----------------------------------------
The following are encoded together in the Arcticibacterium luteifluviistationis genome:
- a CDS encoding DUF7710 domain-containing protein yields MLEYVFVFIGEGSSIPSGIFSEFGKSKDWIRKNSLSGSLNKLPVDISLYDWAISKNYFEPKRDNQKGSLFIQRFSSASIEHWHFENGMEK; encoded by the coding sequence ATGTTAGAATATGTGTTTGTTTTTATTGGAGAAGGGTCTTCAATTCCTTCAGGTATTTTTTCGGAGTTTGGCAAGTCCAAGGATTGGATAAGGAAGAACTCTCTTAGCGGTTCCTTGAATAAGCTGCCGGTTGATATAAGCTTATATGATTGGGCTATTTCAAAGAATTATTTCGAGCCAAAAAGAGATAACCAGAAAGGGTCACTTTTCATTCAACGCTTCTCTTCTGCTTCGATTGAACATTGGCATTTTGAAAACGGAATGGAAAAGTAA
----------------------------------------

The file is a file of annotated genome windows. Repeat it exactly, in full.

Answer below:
The following are encoded together in the Arcticibacterium luteifluviistationis genome:
- a CDS encoding DUF7710 domain-containing protein yields MLEYVFVFIGEGSSIPSGIFSEFGKSKDWIRKNSLSGSLNKLPVDISLYDWAISKNYFEPKRDNQKGSLFIQRFSSASIEHWHFENGMEK; encoded by the coding sequence ATGTTAGAATATGTGTTTGTTTTTATTGGAGAAGGGTCTTCAATTCCTTCAGGTATTTTTTCGGAGTTTGGCAAGTCCAAGGATTGGATAAGGAAGAACTCTCTTAGCGGTTCCTTGAATAAGCTGCCGGTTGATATAAGCTTATATGATTGGGCTATTTCAAAGAATTATTTCGAGCCAAAAAGAGATAACCAGAAAGGGTCACTTTTCATTCAACGCTTCTCTTCTGCTTCGATTGAACATTGGCATTTTGAAAACGGAATGGAAAAGTAA